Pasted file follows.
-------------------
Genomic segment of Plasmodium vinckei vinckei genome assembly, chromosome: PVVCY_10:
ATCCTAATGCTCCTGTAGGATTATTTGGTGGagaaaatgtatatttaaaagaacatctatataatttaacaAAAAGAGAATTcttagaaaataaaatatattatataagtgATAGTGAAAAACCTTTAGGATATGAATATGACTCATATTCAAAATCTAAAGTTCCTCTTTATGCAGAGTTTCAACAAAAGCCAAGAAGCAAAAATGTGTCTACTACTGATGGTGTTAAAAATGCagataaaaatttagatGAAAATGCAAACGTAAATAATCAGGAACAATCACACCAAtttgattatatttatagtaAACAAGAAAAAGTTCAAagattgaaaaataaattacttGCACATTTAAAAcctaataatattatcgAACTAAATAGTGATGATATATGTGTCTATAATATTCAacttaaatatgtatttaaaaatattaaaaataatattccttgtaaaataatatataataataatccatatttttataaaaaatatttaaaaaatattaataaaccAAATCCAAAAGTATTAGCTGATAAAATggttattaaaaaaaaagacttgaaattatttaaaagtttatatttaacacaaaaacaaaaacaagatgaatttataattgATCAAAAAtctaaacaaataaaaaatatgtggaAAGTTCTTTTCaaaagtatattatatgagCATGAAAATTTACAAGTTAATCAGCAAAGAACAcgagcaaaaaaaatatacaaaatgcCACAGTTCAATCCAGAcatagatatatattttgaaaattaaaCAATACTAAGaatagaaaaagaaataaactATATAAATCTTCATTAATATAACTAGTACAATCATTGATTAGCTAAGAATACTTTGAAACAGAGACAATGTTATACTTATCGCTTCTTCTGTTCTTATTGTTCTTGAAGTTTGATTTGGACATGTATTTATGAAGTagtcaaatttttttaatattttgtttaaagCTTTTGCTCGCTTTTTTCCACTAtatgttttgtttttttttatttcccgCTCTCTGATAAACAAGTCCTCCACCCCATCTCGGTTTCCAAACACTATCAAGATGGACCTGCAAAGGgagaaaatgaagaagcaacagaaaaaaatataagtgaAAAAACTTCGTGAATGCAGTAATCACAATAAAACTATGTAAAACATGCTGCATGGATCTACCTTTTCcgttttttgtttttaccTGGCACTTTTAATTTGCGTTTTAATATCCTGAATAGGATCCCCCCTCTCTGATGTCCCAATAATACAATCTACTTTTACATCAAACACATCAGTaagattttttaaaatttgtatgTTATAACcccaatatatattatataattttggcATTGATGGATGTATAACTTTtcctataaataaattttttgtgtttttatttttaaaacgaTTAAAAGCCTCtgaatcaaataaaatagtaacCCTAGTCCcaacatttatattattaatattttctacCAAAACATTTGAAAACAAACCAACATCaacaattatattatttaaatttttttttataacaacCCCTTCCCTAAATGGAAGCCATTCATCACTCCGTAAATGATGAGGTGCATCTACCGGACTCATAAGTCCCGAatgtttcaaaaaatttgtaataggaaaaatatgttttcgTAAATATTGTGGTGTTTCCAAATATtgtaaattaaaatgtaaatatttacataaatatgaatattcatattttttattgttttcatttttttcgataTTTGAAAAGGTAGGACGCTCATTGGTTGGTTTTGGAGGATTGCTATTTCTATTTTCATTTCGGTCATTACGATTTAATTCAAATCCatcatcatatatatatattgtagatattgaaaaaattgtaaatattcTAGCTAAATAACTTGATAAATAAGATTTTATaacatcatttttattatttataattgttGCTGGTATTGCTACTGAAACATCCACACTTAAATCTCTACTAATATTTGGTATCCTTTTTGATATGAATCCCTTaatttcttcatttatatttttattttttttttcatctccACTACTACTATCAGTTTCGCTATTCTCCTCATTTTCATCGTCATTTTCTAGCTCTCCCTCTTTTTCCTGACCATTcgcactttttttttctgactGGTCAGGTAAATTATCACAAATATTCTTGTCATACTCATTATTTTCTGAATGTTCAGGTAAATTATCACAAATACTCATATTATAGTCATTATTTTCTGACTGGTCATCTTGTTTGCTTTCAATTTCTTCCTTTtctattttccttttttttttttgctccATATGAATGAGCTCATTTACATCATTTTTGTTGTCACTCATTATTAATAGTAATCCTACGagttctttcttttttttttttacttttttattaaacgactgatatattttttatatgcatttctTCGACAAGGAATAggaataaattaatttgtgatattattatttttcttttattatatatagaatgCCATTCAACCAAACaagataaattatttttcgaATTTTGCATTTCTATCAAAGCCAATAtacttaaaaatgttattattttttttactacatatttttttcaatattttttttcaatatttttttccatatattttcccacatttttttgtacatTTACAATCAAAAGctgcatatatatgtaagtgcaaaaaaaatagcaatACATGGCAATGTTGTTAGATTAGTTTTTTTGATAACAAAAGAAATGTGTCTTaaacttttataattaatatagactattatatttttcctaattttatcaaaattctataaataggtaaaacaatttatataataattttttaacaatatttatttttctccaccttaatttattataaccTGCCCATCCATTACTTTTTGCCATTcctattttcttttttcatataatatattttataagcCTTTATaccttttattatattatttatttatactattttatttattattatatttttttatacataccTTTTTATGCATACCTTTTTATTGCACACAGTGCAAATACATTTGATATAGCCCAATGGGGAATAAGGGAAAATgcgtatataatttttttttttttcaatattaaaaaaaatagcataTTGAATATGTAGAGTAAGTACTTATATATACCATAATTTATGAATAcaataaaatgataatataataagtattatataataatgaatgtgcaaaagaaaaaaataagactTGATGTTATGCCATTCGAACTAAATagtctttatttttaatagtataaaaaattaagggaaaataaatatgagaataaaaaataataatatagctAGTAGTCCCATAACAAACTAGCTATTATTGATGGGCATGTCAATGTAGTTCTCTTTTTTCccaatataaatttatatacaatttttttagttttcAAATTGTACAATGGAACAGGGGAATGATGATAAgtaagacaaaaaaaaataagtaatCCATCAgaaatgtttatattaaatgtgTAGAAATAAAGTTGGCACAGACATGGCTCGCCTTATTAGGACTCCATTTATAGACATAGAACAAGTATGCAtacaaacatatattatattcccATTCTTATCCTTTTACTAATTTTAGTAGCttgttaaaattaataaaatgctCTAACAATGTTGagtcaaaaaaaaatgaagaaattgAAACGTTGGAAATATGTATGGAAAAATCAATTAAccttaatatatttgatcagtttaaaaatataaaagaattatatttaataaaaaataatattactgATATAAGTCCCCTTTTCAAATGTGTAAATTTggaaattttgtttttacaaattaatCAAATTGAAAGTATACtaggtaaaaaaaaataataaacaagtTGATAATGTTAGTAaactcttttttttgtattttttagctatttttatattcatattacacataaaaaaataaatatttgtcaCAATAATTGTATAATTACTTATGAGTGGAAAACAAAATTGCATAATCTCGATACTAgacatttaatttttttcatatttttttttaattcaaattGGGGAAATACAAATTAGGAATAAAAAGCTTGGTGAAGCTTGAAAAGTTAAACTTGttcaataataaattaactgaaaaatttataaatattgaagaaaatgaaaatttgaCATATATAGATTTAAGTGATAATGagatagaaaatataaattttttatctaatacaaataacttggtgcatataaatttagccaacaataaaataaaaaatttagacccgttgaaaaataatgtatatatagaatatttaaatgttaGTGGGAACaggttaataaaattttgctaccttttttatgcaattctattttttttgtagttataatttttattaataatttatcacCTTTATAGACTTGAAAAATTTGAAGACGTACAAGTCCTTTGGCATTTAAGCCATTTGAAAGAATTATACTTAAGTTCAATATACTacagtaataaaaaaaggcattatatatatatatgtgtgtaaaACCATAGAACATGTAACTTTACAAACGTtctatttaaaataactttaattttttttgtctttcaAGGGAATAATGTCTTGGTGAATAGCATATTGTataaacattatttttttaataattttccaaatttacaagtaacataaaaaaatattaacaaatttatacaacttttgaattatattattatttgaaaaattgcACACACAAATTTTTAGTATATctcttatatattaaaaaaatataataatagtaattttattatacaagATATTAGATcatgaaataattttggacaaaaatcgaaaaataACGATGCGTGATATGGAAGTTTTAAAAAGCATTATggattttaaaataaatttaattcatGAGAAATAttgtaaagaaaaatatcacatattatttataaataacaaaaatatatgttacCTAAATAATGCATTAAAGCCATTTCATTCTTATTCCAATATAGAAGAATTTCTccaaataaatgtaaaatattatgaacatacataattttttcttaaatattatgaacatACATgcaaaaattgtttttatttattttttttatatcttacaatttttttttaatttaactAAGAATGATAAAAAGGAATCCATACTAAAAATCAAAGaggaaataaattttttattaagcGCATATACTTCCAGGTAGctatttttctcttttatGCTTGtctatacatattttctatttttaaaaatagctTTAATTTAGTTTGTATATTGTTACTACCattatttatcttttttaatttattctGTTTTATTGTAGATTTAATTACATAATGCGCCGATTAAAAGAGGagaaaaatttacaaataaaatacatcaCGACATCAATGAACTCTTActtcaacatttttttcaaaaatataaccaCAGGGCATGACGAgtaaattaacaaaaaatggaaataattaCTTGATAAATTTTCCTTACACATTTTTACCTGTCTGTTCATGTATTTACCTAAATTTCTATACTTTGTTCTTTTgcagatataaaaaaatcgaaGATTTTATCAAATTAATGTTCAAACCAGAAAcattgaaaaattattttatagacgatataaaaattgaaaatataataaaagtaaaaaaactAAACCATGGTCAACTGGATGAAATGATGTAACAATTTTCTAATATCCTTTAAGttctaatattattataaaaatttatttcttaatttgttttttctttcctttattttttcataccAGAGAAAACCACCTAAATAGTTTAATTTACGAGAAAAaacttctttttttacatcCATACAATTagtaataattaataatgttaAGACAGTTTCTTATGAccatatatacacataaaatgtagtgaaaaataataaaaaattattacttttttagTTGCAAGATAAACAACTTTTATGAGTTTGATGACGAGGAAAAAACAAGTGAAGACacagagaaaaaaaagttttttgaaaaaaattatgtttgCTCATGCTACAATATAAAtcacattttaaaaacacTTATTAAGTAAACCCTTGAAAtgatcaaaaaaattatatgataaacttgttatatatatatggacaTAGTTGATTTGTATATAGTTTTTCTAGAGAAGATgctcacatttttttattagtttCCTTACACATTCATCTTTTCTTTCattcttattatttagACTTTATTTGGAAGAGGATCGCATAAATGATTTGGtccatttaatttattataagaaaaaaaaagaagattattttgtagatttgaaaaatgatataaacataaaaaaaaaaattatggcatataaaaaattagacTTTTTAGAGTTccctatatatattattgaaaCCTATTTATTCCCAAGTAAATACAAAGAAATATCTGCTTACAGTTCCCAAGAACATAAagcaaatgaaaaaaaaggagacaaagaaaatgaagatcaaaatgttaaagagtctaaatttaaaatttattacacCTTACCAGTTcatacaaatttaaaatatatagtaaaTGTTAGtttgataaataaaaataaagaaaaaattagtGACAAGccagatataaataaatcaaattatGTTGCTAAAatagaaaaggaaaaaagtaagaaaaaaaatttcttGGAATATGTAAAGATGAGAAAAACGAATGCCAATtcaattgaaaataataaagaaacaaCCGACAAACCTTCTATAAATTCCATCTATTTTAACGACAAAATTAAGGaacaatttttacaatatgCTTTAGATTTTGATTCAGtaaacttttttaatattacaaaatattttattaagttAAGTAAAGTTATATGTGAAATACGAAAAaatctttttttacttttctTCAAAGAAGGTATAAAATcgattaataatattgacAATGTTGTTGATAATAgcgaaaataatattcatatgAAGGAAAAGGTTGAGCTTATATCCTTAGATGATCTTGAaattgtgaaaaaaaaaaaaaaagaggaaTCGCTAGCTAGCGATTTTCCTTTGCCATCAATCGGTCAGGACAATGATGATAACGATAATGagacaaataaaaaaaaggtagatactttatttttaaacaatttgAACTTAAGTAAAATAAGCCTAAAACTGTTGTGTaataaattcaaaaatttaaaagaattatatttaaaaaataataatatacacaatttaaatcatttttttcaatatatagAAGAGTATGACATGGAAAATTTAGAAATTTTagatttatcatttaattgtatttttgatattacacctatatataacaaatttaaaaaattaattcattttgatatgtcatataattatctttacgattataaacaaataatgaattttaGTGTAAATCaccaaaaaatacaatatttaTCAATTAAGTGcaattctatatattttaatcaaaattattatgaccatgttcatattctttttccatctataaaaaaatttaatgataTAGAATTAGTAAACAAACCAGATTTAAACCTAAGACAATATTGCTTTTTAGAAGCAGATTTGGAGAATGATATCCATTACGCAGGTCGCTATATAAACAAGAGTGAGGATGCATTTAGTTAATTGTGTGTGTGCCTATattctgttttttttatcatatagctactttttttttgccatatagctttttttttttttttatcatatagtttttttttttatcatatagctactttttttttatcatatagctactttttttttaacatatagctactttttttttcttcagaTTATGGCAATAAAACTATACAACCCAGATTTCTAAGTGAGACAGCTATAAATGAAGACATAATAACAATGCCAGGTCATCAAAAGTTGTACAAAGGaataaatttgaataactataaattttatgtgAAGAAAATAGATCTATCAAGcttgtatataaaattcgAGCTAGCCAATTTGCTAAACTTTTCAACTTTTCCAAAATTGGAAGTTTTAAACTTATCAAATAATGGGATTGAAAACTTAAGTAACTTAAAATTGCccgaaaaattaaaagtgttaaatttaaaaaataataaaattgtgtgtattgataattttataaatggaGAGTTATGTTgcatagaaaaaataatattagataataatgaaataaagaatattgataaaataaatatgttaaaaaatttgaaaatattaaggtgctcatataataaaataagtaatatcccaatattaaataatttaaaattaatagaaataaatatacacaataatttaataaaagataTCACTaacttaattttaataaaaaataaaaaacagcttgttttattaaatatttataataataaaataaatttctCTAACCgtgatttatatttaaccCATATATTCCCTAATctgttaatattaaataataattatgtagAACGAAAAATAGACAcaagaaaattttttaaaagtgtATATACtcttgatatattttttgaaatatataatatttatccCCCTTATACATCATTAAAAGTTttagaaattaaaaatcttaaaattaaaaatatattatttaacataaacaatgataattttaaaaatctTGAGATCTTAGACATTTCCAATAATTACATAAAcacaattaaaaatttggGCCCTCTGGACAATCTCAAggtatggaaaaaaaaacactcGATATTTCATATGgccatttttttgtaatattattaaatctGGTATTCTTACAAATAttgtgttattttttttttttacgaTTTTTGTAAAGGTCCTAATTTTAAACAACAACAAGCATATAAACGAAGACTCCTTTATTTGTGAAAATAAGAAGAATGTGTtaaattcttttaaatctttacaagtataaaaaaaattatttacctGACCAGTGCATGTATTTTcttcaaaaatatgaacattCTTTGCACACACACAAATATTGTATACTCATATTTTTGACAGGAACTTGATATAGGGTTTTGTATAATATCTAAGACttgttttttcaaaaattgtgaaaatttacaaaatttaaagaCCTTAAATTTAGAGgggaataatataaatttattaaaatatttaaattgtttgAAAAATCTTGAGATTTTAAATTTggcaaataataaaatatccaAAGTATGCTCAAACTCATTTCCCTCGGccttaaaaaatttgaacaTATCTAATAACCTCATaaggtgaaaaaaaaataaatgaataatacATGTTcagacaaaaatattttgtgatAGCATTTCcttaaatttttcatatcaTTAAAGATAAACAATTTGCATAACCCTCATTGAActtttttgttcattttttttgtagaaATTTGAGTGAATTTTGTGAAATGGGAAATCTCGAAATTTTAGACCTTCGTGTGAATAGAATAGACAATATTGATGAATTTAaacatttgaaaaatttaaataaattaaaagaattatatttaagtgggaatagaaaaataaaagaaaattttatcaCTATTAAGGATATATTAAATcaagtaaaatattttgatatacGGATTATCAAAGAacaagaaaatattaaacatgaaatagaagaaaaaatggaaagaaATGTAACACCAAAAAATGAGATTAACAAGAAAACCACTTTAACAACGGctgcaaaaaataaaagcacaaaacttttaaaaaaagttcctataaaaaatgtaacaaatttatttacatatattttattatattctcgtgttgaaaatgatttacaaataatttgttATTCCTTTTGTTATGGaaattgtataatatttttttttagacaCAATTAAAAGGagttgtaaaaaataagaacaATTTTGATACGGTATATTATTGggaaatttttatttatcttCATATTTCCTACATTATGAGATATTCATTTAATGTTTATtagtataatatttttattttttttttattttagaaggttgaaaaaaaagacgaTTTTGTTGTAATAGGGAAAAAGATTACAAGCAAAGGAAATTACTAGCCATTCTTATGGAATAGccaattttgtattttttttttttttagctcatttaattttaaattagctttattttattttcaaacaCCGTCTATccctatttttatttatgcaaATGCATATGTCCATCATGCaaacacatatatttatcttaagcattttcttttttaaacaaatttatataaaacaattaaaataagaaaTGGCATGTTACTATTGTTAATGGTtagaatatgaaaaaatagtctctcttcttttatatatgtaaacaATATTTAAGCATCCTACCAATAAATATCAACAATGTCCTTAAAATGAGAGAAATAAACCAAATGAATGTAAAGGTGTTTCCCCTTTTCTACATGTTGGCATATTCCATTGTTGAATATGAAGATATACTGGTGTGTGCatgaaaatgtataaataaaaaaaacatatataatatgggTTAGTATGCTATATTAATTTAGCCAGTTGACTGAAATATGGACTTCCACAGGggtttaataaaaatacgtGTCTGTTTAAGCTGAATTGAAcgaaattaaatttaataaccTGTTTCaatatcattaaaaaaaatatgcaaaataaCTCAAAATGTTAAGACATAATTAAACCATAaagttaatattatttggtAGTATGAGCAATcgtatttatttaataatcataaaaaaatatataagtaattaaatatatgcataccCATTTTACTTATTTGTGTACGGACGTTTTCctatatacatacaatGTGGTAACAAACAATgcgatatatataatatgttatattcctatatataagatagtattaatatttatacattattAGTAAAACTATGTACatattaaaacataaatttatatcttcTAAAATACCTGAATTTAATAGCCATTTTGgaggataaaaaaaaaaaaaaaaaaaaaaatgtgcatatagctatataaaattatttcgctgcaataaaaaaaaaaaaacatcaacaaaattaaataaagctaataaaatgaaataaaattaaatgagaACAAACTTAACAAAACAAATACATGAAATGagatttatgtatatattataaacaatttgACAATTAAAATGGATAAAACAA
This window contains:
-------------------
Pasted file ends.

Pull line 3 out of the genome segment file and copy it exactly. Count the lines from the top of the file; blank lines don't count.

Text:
This window contains: